Archives For April 2011


The sermon above was preached earlier this year by Jason Clark at his church in Sutton, London, England. He does a wonderful job capturing the “violence” of the Christian life. We are, he asserts, being formed all the time. Yet we rarely take the time to discern what it is that is doing the forming. Followers of Christ claim that it is God, first and foremost, who is forming them into the image of Christ. But is that true? When we take a look at how we prioritize our lives, do those priorities reflect Christ? Do we really have Jesus, all the way through?
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I grew up loving Professional Wrestling. My brothers and I used to body slam one another, arguing who got to be Hulk Hogan or Ric Flair or Macho Man Randy Savage (or Sting or The Sheik or Andre the Giant or The Ultimate Warrior or Jake the Snake or … I could go on). Continue Reading…

Par for the Course?

April 4, 2011 — 3 Comments

(image: University of Florida's Quarterback Tim Tebow with "John 3:16" written on his eye black)

Baseball's Opening Day was last week. The NCAA Division I Men's Basketball Tournament (aptly named March Madness) concludes tonight. It is appropriate, then, that I should be reading through Shirl James Hoffman's Good Game: Christianity and the Culture of Sports. Similar to Erdozain's The Problem of Pleasure, but wider in its historical scope and focused on the other side of the pond than Erdozain's assessment of Victorian sport culture, Hoffman asserts that today's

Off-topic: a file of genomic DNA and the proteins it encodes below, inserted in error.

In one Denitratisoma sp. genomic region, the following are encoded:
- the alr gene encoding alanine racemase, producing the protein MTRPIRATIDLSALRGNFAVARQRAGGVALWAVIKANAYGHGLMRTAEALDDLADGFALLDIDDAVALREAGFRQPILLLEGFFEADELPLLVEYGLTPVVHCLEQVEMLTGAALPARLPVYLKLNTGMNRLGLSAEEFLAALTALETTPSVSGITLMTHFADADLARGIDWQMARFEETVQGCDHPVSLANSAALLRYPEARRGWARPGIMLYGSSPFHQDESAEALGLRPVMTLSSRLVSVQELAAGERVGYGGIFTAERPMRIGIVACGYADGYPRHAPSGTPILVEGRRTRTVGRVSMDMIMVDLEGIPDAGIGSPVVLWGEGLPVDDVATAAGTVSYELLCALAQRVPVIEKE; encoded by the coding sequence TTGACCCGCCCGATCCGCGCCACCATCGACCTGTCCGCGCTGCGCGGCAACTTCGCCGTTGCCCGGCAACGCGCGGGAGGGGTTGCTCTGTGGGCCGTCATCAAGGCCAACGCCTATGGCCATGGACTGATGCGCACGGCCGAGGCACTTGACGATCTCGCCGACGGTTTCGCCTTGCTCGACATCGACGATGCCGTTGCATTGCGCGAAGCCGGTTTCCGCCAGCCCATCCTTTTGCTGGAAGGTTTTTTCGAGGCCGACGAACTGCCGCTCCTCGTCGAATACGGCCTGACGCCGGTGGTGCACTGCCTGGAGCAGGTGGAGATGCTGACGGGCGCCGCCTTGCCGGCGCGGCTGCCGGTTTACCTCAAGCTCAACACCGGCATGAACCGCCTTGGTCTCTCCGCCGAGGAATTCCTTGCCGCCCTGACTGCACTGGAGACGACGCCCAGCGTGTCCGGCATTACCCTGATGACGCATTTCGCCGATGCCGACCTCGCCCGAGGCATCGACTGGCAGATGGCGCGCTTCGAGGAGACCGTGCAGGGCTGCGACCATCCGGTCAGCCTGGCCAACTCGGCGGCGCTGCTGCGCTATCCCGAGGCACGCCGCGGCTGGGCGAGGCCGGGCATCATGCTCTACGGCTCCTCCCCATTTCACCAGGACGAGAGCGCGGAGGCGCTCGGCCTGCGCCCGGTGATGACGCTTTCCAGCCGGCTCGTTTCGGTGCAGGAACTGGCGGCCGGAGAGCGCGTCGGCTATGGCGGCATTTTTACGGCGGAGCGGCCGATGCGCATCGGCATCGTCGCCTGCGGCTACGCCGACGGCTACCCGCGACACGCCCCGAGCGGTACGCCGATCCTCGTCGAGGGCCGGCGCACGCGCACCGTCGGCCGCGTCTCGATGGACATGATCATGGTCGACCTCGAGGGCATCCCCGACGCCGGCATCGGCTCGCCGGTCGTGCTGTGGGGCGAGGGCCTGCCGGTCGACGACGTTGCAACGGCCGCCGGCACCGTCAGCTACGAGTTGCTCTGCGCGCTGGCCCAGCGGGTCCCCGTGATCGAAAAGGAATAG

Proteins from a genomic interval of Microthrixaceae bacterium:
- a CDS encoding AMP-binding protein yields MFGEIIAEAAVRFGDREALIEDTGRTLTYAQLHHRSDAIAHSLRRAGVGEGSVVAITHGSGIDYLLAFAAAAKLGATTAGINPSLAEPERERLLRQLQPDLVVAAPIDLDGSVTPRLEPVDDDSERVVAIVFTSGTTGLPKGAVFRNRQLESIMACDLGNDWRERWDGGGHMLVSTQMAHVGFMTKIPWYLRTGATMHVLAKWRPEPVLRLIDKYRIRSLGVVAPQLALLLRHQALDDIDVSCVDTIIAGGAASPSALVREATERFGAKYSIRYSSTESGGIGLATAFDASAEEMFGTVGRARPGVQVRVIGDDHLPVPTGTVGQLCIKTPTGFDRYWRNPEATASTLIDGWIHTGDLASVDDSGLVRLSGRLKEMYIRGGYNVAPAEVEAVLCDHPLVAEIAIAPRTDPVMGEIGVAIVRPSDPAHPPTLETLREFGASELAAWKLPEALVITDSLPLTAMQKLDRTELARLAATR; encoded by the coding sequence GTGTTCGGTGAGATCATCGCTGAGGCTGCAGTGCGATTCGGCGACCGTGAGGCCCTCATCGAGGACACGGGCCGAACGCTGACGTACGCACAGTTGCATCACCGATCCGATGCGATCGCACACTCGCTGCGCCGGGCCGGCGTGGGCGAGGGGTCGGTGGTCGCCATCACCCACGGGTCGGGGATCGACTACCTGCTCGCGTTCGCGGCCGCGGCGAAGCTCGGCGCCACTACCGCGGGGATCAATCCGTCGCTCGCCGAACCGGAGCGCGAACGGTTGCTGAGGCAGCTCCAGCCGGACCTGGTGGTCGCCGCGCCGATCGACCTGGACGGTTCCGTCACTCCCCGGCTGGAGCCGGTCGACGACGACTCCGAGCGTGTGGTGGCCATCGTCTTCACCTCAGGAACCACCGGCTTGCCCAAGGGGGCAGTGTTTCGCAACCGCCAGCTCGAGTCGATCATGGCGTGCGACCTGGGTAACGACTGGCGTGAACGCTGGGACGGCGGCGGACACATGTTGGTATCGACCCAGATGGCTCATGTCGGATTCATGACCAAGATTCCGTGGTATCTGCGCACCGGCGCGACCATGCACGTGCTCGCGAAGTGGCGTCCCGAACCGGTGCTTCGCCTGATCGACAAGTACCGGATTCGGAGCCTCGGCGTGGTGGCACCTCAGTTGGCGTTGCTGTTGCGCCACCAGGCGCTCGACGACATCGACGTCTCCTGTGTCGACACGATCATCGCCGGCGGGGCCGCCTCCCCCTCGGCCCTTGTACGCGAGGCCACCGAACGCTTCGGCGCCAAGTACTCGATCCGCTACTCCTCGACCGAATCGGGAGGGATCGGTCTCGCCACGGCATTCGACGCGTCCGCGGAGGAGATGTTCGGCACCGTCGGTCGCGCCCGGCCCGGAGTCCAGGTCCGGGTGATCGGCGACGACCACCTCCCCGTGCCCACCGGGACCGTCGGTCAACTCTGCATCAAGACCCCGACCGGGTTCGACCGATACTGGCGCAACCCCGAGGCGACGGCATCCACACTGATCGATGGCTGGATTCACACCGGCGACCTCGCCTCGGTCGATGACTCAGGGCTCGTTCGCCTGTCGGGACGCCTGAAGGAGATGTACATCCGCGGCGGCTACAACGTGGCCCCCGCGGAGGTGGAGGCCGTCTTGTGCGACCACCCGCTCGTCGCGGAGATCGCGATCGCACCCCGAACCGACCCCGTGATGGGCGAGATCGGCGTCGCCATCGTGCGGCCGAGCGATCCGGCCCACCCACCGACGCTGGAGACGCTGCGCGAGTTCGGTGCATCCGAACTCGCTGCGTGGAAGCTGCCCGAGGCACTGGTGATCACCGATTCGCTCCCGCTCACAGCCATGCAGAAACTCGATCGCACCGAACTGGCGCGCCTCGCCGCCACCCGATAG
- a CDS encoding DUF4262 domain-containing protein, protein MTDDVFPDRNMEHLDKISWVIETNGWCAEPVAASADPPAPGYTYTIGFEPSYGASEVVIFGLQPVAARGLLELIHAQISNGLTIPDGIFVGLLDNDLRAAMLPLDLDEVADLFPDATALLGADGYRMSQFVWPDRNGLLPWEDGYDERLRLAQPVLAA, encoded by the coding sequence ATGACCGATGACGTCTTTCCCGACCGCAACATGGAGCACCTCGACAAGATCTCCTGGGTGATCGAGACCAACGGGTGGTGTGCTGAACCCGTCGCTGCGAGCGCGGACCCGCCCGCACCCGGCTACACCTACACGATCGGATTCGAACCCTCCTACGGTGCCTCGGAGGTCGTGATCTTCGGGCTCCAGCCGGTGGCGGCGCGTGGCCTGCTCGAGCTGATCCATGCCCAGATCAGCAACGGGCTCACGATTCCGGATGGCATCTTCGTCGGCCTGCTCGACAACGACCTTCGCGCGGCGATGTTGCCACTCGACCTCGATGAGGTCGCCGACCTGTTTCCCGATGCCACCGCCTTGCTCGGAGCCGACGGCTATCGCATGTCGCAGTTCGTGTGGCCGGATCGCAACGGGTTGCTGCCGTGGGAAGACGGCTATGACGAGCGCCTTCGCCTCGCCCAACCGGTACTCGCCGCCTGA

"culture of sports is light years removed from what Christians for centuries have idealized as the embodiment of the gospel message. The Christian worldview is based on an absolute, immutable, justice-loving God. The worldview of sports is based on material success. How Christians, especially evangelicals, have managed to live in these two diametrically opposed worlds, even to the point of harnessing one to serve the other, is the focus of this book." (p. 11)

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Islands of Misfts?

April 3, 2011 — 3 Comments


This week I’ve been reading through the opening chapters of Dr. Jason Clark’s PhD not-yet-published dissertation. A much more technical treatment of the chapters he contributed to Church in the Present Tense (see my previous post on those), Clark’s dissertation is at once profound and troubling. His quest is for a tertium quid, a third way, between the predominant modes of current Evangelical responses to social relationships in late capitalist market societies. On the one hand are those who would abandon Evangelicalism altogether, concluding that it is too deeply entrenched indebted and entwined in capitalism to have any effective counter movement (Clark turns to the work of John Milbank and William Connolly for support). On the other hand are those who would argue that Evangelicalism’s problem is that it is not entrenched enough, needing to seek more and better undertakings of commodification of capitalism, thereby proving once again the adaptability and relevance of Evangelicalism (Pete Ward is his primary source here).
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